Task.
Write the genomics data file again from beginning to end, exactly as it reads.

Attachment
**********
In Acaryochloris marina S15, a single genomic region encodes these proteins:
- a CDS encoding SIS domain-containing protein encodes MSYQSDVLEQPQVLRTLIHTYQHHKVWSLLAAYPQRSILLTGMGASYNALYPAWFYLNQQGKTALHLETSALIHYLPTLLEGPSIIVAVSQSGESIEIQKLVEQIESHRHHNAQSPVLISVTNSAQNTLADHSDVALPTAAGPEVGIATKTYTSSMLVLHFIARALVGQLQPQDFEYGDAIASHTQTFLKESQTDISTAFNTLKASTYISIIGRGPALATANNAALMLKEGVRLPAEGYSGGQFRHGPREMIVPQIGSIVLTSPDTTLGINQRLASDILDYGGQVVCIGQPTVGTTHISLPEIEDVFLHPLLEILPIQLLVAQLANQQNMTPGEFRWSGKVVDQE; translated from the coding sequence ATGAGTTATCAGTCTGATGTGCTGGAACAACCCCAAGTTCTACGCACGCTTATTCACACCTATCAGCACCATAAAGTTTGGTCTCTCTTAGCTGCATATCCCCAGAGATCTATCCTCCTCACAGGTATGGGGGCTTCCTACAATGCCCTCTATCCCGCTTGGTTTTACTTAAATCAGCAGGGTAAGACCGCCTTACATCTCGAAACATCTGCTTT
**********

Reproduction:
In Acaryochloris marina S15, a single genomic region encodes these proteins:
- a CDS encoding SIS domain-containing protein encodes MSYQSDVLEQPQVLRTLIHTYQHHKVWSLLAAYPQRSILLTGMGASYNALYPAWFYLNQQGKTALHLETSALIHYLPTLLEGPSIIVAVSQSGESIEIQKLVEQIESHRHHNAQSPVLISVTNSAQNTLADHSDVALPTAAGPEVGIATKTYTSSMLVLHFIARALVGQLQPQDFEYGDAIASHTQTFLKESQTDISTAFNTLKASTYISIIGRGPALATANNAALMLKEGVRLPAEGYSGGQFRHGPREMIVPQIGSIVLTSPDTTLGINQRLASDILDYGGQVVCIGQPTVGTTHISLPEIEDVFLHPLLEILPIQLLVAQLANQQNMTPGEFRWSGKVVDQE; translated from the coding sequence ATGAGTTATCAGTCTGATGTGCTGGAACAACCCCAAGTTCTACGCACGCTTATTCACACCTATCAGCACCATAAAGTTTGGTCTCTCTTAGCTGCATATCCCCAGAGATCTATCCTCCTCACAGGTATGGGGGCTTCCTACAATGCCCTCTATCCCGCTTGGTTTTACTTAAATCAGCAGGGTAAGACCGCCTTACATCTCGAAACATCTGCTTT